Spotlight on… Adrianna Jones
We’re shining the spotlight on Writing Mentor Adrianna Jones, as we talk favourite stories and more.
Name: Adrianna Jones
Volunteer role (s): Writing mentor (Schools Programme, one-to-one labs, online labs)
Hail from: I’m pretty sure I was born in either a library or a second hand bookshop. Dark-ish and dusty, with shelves of books stretching way above my head and huge, thick desks. There’s probably an equally dusty librarian or shopkeeper in the corner.
“I am a child of books. I come from a world of stories / and upon my imagination / I float.” (Oliver Jeffers and Sam Winston’s stunningly beautiful A Child Of Books.)
Tell us a little bit about yourself: Everything is better as a game, right? Let’s play Two Truths and One Lie. One of these statements is a (partial) fib…you guess which!
- My literary heroine is Roald Dahl’s Matilda.
- I once named a cat after a character in my favourite novel. It translates literally as ‘hippopotamus’ in English.
- I made a puppet on an animation course and am re-decorating a dolls’ house to give him a home.
Favourite story and why: My desert island novel is Master and Margarita, which has everything – an amazing story and characters, political allegory, philosophy, dark humour, social satire… But, in truth, different stories and writers connect with different parts of me (and do so differently at different times!). Sometimes only Orwell understands, on other occasions Marian Keyes, or I need Coronation Street – and the young writers’ own story creations are frequently wildly imaginative! This is a beautiful thing about stories. There’s one there for every mood and for all the different parts inside that want to be heard, whatever they may be.
- Empower (in almost any form! Empowered, empowering, empowerment…)
- Squally (showers)
- Tsundoku. Apparently, it’s a Japanese word for buying books and not reading them, or letting books pile up unread on shelves or floors or nightstands.
How did you discover Ministry of Stories and why did you decide to volunteer with us?
I tumbled down a Google shaped rabbit hole! Words have given me so much – access to magic, and a connection to my inner voice – and I wanted to pay that forward. The Ministry was an irresistible celebration of story, imagination and all things creative, and the projects so ambitious. Experiencing the young writers’ work on the website clinched it: I HAD to be involved!
It helped that MoS seemed supportive to volunteers, which has also been my experience. Each session has a volunteer briefing and de-brief and your first session is a “shadow” observation session. This definitely calmed concerns about being “out of my depth”.
Recently due to Covid-19 we have had to find new ways of working with young people. You have mentored in our 1 to 1 ‘in-person’ labs as well as our online labs. How have you found working with our young writers in these different settings?
The young writers are awesome, in all settings! Their ideas and creativity persist throughout, as does the support and guidance of the session leaders.
I do miss the shared energy of being in the same physical space. That said, working online allows young people from different schools to meet as a larger group and bounce ideas off each other, and they do so in such a supportive way. And I love Chat when volunteering online! It’s a brilliant means of collating ideas and helping verbally quieter writers to still be heard.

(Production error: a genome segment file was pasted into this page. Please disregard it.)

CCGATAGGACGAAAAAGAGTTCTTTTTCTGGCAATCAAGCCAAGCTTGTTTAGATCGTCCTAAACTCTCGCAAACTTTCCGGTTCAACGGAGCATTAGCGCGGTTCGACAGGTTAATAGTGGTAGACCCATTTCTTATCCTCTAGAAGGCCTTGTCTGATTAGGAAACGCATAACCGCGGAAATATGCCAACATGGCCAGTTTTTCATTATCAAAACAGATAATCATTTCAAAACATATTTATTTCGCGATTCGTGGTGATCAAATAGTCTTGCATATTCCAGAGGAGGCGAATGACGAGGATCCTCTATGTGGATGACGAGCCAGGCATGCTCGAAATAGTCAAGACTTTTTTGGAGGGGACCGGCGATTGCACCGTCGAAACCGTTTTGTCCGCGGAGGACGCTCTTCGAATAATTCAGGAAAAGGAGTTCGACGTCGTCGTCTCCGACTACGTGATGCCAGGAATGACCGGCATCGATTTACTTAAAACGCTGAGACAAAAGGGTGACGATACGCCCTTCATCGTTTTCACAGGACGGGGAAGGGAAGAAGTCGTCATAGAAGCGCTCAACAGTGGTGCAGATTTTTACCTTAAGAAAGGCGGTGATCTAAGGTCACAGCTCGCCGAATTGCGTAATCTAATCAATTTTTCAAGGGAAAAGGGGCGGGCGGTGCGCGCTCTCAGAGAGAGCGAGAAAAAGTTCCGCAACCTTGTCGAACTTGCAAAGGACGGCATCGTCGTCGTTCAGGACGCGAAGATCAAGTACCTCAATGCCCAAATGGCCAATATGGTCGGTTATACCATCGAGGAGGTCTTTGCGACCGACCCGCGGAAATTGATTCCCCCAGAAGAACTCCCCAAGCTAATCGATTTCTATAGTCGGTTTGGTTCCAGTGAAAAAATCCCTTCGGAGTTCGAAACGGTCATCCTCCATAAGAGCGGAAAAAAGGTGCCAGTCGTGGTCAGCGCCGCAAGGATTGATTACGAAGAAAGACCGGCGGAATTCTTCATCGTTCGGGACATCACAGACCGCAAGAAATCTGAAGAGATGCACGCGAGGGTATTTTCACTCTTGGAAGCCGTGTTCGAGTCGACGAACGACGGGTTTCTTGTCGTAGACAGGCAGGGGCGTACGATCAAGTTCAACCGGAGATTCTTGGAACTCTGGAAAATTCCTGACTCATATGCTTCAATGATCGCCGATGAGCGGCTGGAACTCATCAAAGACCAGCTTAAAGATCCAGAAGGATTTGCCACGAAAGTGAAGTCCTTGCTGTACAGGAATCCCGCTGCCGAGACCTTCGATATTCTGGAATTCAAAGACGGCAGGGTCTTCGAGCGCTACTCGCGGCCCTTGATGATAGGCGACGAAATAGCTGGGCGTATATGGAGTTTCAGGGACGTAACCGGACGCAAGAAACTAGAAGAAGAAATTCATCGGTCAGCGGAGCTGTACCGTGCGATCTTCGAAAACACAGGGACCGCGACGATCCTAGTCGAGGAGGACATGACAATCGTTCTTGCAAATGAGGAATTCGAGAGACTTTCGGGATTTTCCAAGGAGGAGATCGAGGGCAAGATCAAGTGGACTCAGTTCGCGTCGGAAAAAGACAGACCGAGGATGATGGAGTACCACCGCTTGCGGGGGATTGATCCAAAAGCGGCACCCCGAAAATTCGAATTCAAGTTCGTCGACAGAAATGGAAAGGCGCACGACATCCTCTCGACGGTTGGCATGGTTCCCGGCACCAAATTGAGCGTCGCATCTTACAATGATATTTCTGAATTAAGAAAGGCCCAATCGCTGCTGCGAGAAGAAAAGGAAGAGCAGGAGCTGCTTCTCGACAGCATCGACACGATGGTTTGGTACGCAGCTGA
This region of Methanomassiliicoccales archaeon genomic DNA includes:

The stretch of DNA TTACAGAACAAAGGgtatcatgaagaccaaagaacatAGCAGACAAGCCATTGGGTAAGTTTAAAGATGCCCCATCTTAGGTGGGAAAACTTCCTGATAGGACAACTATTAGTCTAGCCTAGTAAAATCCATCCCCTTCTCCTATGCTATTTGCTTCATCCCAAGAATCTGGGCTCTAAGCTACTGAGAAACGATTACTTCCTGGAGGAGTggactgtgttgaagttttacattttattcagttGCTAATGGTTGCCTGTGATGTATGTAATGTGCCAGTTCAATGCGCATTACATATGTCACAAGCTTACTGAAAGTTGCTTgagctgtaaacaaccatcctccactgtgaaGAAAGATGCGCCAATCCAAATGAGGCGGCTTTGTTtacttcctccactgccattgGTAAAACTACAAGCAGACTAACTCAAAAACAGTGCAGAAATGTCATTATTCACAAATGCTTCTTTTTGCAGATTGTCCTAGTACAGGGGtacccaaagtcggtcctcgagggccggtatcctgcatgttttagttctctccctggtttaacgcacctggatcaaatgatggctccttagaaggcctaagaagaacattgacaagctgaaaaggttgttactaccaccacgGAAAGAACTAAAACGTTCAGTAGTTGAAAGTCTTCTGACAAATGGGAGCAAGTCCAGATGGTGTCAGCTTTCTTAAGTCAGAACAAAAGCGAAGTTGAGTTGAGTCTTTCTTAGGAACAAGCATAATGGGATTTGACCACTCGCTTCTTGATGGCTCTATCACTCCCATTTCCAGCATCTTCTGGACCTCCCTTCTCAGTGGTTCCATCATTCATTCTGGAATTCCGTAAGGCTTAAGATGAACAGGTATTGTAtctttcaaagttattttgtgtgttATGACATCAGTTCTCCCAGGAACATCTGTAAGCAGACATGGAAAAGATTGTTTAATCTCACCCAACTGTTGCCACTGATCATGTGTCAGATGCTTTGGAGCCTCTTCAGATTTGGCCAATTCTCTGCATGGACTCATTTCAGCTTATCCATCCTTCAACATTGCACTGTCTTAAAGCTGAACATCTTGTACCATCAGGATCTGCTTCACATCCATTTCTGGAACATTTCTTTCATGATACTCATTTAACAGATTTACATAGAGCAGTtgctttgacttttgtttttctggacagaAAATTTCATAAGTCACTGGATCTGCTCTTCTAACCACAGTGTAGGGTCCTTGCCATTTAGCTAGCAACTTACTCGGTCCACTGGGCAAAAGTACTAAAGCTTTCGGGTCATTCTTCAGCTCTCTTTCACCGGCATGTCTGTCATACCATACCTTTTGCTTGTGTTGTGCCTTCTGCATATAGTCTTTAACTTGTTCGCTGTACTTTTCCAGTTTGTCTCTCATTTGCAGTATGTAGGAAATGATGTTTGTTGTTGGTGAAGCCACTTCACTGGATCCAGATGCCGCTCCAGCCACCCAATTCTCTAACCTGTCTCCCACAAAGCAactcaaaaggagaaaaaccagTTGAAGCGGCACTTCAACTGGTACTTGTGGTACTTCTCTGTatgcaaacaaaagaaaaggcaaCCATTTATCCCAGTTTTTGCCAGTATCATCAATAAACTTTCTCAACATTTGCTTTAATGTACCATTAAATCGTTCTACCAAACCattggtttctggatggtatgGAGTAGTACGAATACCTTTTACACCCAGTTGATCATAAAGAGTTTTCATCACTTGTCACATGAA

The one-to-one labs were an especial pleasure. It was fantastic to understand the young people as writers and to tailor the sessions to help them meet and develop those individual goals. This generated a lot of creative energy and sometimes resulted in wildly unexpected stories.
You have begun mentoring our new older group (11-15 year olds). How does this differ from working with the 8-12 age group?
Subject matter. Young writers in both groups hold passionate beliefs but the older age group are more comfortable grappling with questions of identity and more complex social and political issues. And they are often forthright about their opinions! In the Schools Programme, both Primary and Secondary age writers were interested in environmental issues, but the older age group was more invested in how and why the world needed to change.
What has been the best experience of volunteering?
Hands down, the young writers! They’ve given me a real faith in the future that runs contrary to so many other narratives out there. Otherwise, I’ve really enjoyed participating consistently in projects. When the young people delivered their speeches for the Speak Up! programme, it was a privilege to hear them speak so persuasively on subjects that were important to them. It was even more amazing to remember how much research, debate, drafting, re-drafting and editing – not to mention rehearsal for the actual delivery – they had done in advance of that moment, and to have played even a tiny role supporting that process.
What has been the most unexpected thing about volunteering?
Some of the directions my own writing has taken. Using shared prompts for free writing and verbal storytelling in the one-to-one labs sparked my mind to think about stories differently, from different angles and with a totally different cast of characters and props. That’s been really liberating, creatively.
Has volunteering changed anything in your life?
My attitude to play. Somewhere along the line, I bought into the grown-up idea that Anything Worth Doing must be entirely devoid of joy. I was wrong! The young writers show by example that you can create great work (indeed: better work) and have fun at the same time. I’m playing more games!
Describe Ministry of Stories in three words: